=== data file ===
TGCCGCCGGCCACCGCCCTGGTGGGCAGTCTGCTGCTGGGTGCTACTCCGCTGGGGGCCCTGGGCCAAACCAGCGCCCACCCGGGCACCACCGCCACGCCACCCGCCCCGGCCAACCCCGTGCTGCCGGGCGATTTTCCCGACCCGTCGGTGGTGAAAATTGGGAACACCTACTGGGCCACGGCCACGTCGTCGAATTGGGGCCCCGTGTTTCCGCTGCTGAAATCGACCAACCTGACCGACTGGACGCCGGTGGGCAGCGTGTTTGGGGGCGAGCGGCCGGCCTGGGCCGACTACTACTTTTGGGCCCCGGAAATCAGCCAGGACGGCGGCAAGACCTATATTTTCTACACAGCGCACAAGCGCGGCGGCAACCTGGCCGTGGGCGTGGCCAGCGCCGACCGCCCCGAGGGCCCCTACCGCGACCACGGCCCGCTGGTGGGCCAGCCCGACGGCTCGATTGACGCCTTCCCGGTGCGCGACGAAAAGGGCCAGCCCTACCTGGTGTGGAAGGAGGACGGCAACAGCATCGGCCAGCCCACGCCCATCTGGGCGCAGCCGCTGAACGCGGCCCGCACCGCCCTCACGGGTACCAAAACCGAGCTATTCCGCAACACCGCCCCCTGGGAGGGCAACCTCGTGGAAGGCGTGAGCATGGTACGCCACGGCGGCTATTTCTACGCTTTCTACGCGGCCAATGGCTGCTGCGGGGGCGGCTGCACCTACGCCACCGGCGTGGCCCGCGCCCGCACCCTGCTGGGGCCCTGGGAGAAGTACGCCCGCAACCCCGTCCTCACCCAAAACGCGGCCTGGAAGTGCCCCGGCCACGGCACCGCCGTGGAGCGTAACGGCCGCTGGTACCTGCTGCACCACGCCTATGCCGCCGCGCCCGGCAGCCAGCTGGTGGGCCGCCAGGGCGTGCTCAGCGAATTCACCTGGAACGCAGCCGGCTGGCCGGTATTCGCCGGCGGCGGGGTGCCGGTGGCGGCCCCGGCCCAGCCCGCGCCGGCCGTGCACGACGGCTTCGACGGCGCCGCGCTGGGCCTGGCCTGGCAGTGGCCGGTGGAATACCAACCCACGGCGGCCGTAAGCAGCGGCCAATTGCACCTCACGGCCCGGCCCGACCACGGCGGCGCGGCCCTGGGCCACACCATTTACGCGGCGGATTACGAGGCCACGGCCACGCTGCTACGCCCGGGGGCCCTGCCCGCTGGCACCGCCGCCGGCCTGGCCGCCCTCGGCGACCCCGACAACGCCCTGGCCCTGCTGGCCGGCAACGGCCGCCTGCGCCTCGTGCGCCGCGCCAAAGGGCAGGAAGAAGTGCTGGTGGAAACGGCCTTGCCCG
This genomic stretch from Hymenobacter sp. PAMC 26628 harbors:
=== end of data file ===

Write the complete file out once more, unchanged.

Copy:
TGCCGCCGGCCACCGCCCTGGTGGGCAGTCTGCTGCTGGGTGCTACTCCGCTGGGGGCCCTGGGCCAAACCAGCGCCCACCCGGGCACCACCGCCACGCCACCCGCCCCGGCCAACCCCGTGCTGCCGGGCGATTTTCCCGACCCGTCGGTGGTGAAAATTGGGAACACCTACTGGGCCACGGCCACGTCGTCGAATTGGGGCCCCGTGTTTCCGCTGCTGAAATCGACCAACCTGACCGACTGGACGCCGGTGGGCAGCGTGTTTGGGGGCGAGCGGCCGGCCTGGGCCGACTACTACTTTTGGGCCCCGGAAATCAGCCAGGACGGCGGCAAGACCTATATTTTCTACACAGCGCACAAGCGCGGCGGCAACCTGGCCGTGGGCGTGGCCAGCGCCGACCGCCCCGAGGGCCCCTACCGCGACCACGGCCCGCTGGTGGGCCAGCCCGACGGCTCGATTGACGCCTTCCCGGTGCGCGACGAAAAGGGCCAGCCCTACCTGGTGTGGAAGGAGGACGGCAACAGCATCGGCCAGCCCACGCCCATCTGGGCGCAGCCGCTGAACGCGGCCCGCACCGCCCTCACGGGTACCAAAACCGAGCTATTCCGCAACACCGCCCCCTGGGAGGGCAACCTCGTGGAAGGCGTGAGCATGGTACGCCACGGCGGCTATTTCTACGCTTTCTACGCGGCCAATGGCTGCTGCGGGGGCGGCTGCACCTACGCCACCGGCGTGGCCCGCGCCCGCACCCTGCTGGGGCCCTGGGAGAAGTACGCCCGCAACCCCGTCCTCACCCAAAACGCGGCCTGGAAGTGCCCCGGCCACGGCACCGCCGTGGAGCGTAACGGCCGCTGGTACCTGCTGCACCACGCCTATGCCGCCGCGCCCGGCAGCCAGCTGGTGGGCCGCCAGGGCGTGCTCAGCGAATTCACCTGGAACGCAGCCGGCTGGCCGGTATTCGCCGGCGGCGGGGTGCCGGTGGCGGCCCCGGCCCAGCCCGCGCCGGCCGTGCACGACGGCTTCGACGGCGCCGCGCTGGGCCTGGCCTGGCAGTGGCCGGTGGAATACCAACCCACGGCGGCCGTAAGCAGCGGCCAATTGCACCTCACGGCCCGGCCCGACCACGGCGGCGCGGCCCTGGGCCACACCATTTACGCGGCGGATTACGAGGCCACGGCCACGCTGCTACGCCCGGGGGCCCTGCCCGCTGGCACCGCCGCCGGCCTGGCCGCCCTCGGCGACCCCGACAACGCCCTGGCCCTGCTGGCCGGCAACGGCCGCCTGCGCCTCGTGCGCCGCGCCAAAGGGCAGGAAGAAGTGCTGGTGGAAACGGCCTTGCCCG
This genomic stretch from Hymenobacter sp. PAMC 26628 harbors: